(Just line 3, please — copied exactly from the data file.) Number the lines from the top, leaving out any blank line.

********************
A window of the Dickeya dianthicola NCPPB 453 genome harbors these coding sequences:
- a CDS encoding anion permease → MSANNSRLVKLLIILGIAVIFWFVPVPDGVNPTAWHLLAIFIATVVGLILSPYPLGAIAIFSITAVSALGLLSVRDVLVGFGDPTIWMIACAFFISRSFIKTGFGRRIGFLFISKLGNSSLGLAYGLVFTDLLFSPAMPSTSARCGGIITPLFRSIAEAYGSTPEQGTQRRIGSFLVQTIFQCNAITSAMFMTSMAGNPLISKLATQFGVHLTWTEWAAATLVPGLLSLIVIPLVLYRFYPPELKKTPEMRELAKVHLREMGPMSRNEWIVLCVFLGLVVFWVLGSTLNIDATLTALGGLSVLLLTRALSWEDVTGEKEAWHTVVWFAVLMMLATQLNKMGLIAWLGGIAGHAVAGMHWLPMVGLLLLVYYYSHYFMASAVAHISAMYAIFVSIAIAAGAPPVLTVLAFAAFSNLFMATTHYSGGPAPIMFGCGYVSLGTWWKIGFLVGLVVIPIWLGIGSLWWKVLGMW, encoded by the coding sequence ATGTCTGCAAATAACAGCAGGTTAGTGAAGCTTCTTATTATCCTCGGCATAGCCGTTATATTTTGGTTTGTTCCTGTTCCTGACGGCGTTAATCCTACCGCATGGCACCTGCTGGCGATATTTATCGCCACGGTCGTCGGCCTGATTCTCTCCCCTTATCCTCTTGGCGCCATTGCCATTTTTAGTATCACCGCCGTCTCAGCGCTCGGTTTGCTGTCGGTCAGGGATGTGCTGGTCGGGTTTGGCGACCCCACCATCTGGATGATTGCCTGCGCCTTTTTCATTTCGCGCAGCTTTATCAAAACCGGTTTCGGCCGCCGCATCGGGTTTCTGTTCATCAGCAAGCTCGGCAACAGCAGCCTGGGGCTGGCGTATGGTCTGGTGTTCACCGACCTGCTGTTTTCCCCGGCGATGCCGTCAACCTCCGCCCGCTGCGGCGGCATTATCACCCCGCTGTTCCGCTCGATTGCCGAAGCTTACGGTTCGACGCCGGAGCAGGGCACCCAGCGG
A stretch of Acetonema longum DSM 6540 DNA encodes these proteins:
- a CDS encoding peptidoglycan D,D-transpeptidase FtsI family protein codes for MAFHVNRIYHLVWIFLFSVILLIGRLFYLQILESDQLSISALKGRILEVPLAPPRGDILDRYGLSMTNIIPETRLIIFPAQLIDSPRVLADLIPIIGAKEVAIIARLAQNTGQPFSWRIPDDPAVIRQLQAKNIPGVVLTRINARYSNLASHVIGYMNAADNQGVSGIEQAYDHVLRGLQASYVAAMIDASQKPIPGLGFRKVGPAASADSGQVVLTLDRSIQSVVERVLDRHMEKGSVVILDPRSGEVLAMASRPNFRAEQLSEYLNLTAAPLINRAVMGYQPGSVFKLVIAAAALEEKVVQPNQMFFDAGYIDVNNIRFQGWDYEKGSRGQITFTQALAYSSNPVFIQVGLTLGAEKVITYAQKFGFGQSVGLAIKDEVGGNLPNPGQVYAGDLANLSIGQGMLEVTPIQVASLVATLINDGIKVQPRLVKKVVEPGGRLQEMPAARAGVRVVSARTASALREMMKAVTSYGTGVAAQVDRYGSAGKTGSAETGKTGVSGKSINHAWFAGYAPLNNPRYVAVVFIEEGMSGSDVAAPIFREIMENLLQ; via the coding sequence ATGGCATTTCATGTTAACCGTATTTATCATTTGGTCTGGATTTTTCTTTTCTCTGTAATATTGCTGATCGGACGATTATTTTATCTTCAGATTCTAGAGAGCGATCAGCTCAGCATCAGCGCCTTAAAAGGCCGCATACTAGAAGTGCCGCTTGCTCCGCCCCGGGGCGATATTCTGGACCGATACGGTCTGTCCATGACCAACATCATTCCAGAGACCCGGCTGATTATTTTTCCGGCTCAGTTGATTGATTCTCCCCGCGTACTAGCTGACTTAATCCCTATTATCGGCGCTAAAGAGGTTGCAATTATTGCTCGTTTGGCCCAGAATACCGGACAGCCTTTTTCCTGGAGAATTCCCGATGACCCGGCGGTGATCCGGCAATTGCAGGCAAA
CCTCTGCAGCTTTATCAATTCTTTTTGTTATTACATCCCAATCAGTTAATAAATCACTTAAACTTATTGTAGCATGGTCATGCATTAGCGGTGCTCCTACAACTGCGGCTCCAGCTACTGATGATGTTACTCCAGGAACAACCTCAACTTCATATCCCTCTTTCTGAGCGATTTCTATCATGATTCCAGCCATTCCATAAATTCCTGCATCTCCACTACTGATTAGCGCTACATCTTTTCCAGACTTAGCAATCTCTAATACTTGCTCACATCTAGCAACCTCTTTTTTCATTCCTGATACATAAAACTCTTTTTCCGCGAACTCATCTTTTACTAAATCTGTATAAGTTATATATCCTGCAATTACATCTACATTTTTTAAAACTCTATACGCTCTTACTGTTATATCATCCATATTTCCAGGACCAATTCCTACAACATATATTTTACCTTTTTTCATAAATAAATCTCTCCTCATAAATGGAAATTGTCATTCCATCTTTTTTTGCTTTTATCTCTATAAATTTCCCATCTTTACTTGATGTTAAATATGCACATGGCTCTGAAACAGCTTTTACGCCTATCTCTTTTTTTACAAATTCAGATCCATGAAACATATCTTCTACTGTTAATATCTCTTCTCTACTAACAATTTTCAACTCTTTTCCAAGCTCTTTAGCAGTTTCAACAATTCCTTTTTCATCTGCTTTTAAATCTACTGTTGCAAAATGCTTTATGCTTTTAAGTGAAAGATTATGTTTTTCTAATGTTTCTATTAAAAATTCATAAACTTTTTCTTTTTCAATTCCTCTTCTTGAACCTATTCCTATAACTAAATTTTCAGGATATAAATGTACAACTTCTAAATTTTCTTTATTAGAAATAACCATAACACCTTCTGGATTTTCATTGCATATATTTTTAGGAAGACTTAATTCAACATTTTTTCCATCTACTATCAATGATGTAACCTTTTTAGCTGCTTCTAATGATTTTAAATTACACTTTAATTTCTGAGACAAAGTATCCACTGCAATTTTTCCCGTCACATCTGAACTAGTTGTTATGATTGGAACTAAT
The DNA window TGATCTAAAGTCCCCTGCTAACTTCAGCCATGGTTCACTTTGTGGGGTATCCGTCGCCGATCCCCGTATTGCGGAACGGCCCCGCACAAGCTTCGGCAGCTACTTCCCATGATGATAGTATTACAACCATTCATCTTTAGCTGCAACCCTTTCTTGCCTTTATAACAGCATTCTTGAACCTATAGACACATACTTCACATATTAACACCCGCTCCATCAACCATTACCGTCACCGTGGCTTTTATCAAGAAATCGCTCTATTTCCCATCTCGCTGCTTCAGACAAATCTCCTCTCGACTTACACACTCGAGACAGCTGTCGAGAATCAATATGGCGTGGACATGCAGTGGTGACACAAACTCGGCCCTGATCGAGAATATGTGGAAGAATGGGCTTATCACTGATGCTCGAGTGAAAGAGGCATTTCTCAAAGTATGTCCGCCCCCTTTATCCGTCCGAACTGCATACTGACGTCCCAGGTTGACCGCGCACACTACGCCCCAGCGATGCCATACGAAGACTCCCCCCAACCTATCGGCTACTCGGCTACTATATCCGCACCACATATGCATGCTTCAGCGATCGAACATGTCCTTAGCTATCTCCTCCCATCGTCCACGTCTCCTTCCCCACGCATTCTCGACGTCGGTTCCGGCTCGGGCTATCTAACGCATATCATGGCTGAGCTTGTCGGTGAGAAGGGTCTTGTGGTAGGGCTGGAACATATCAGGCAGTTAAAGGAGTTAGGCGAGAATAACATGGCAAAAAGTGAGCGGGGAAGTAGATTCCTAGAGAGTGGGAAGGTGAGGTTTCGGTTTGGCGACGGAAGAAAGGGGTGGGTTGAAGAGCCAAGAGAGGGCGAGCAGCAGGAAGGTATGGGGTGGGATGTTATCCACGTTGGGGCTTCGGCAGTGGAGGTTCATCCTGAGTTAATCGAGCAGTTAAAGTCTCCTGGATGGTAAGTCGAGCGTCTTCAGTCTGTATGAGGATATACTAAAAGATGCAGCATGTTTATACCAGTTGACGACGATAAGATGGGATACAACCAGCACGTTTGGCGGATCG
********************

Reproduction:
A stretch of Acetonema longum DSM 6540 DNA encodes these proteins: